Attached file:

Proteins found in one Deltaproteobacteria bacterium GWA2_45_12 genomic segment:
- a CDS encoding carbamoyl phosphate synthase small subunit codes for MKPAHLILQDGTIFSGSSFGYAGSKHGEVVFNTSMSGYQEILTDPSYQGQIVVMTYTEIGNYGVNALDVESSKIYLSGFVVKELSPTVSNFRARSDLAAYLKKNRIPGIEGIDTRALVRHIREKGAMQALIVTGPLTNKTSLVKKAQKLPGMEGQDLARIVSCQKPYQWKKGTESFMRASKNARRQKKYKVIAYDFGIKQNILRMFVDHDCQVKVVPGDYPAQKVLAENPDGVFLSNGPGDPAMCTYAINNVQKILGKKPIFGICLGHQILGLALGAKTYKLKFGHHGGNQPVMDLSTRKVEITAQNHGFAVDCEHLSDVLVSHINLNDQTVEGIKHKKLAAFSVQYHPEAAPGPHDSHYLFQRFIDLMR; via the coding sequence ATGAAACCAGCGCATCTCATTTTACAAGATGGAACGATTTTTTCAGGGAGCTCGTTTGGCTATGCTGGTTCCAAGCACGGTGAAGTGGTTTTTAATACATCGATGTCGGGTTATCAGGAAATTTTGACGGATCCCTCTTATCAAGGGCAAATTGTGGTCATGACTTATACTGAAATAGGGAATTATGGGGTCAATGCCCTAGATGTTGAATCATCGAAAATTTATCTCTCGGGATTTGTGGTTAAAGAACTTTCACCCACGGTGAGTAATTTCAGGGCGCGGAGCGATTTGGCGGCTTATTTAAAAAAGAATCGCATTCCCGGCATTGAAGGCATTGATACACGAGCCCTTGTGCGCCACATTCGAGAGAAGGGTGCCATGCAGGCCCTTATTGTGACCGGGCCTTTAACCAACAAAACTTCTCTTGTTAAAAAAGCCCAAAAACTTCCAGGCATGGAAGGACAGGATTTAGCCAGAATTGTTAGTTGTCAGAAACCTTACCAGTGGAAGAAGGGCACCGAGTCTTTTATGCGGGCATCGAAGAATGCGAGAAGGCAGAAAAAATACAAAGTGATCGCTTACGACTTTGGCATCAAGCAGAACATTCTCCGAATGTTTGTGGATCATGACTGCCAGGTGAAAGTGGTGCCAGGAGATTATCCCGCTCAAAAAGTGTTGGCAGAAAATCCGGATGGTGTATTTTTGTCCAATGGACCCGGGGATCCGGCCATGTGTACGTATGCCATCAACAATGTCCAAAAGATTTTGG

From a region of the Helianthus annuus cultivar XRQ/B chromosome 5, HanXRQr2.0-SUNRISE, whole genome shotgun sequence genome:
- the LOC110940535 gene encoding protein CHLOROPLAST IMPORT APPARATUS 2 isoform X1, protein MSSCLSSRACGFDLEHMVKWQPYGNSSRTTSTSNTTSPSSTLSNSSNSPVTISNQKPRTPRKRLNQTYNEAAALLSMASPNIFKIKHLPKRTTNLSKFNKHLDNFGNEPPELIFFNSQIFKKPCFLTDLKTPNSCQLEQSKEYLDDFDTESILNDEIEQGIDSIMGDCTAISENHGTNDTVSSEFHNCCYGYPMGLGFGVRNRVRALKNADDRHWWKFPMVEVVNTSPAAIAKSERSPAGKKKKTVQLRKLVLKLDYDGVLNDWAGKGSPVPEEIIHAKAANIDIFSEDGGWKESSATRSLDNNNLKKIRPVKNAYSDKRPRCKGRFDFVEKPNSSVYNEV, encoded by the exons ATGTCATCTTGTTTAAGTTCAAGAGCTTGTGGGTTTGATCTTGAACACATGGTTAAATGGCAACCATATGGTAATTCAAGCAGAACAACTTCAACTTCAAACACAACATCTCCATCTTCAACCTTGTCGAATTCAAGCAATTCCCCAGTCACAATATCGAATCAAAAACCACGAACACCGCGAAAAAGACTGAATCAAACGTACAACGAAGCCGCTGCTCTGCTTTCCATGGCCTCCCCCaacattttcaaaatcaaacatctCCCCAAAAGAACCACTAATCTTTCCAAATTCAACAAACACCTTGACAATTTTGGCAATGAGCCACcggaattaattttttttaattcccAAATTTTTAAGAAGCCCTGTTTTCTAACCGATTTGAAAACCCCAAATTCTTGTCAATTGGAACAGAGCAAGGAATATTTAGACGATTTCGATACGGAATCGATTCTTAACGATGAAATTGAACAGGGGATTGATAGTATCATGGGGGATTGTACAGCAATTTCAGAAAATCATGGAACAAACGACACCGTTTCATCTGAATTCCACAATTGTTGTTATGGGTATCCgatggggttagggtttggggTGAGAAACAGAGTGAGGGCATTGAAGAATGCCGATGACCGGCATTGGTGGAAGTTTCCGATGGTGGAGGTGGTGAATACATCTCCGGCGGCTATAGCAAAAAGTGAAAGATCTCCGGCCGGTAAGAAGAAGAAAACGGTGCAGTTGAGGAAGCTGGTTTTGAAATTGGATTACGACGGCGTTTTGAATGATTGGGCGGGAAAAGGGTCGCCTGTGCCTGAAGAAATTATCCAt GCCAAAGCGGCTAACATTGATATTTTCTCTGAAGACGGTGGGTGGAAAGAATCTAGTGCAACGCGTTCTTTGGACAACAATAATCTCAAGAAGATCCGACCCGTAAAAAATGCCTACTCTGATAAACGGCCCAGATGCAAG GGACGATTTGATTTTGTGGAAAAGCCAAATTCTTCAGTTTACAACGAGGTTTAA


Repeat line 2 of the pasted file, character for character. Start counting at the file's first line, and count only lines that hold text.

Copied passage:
- a CDS encoding carbamoyl phosphate synthase small subunit codes for MKPAHLILQDGTIFSGSSFGYAGSKHGEVVFNTSMSGYQEILTDPSYQGQIVVMTYTEIGNYGVNALDVESSKIYLSGFVVKELSPTVSNFRARSDLAAYLKKNRIPGIEGIDTRALVRHIREKGAMQALIVTGPLTNKTSLVKKAQKLPGMEGQDLARIVSCQKPYQWKKGTESFMRASKNARRQKKYKVIAYDFGIKQNILRMFVDHDCQVKVVPGDYPAQKVLAENPDGVFLSNGPGDPAMCTYAINNVQKILGKKPIFGICLGHQILGLALGAKTYKLKFGHHGGNQPVMDLSTRKVEITAQNHGFAVDCEHLSDVLVSHINLNDQTVEGIKHKKLAAFSVQYHPEAAPGPHDSHYLFQRFIDLMR; via the coding sequence ATGAAACCAGCGCATCTCATTTTACAAGATGGAACGATTTTTTCAGGGAGCTCGTTTGGCTATGCTGGTTCCAAGCACGGTGAAGTGGTTTTTAATACATCGATGTCGGGTTATCAGGAAATTTTGACGGATCCCTCTTATCAAGGGCAAATTGTGGTCATGACTTATACTGAAATAGGGAATTATGGGGTCAATGCCCTAGATGTTGAATCATCGAAAATTTATCTCTCGGGATTTGTGGTTAAAGAACTTTCACCCACGGTGAGTAATTTCAGGGCGCGGAGCGATTTGGCGGCTTATTTAAAAAAGAATCGCATTCCCGGCATTGAAGGCATTGATACACGAGCCCTTGTGCGCCACATTCGAGAGAAGGGTGCCATGCAGGCCCTTATTGTGACCGGGCCTTTAACCAACAAAACTTCTCTTGTTAAAAAAGCCCAAAAACTTCCAGGCATGGAAGGACAGGATTTAGCCAGAATTGTTAGTTGTCAGAAACCTTACCAGTGGAAGAAGGGCACCGAGTCTTTTATGCGGGCATCGAAGAATGCGAGAAGGCAGAAAAAATACAAAGTGATCGCTTACGACTTTGGCATCAAGCAGAACATTCTCCGAATGTTTGTGGATCATGACTGCCAGGTGAAAGTGGTGCCAGGAGATTATCCCGCTCAAAAAGTGTTGGCAGAAAATCCGGATGGTGTATTTTTGTCCAATGGACCCGGGGATCCGGCCATGTGTACGTATGCCATCAACAATGTCCAAAAGATTTTGG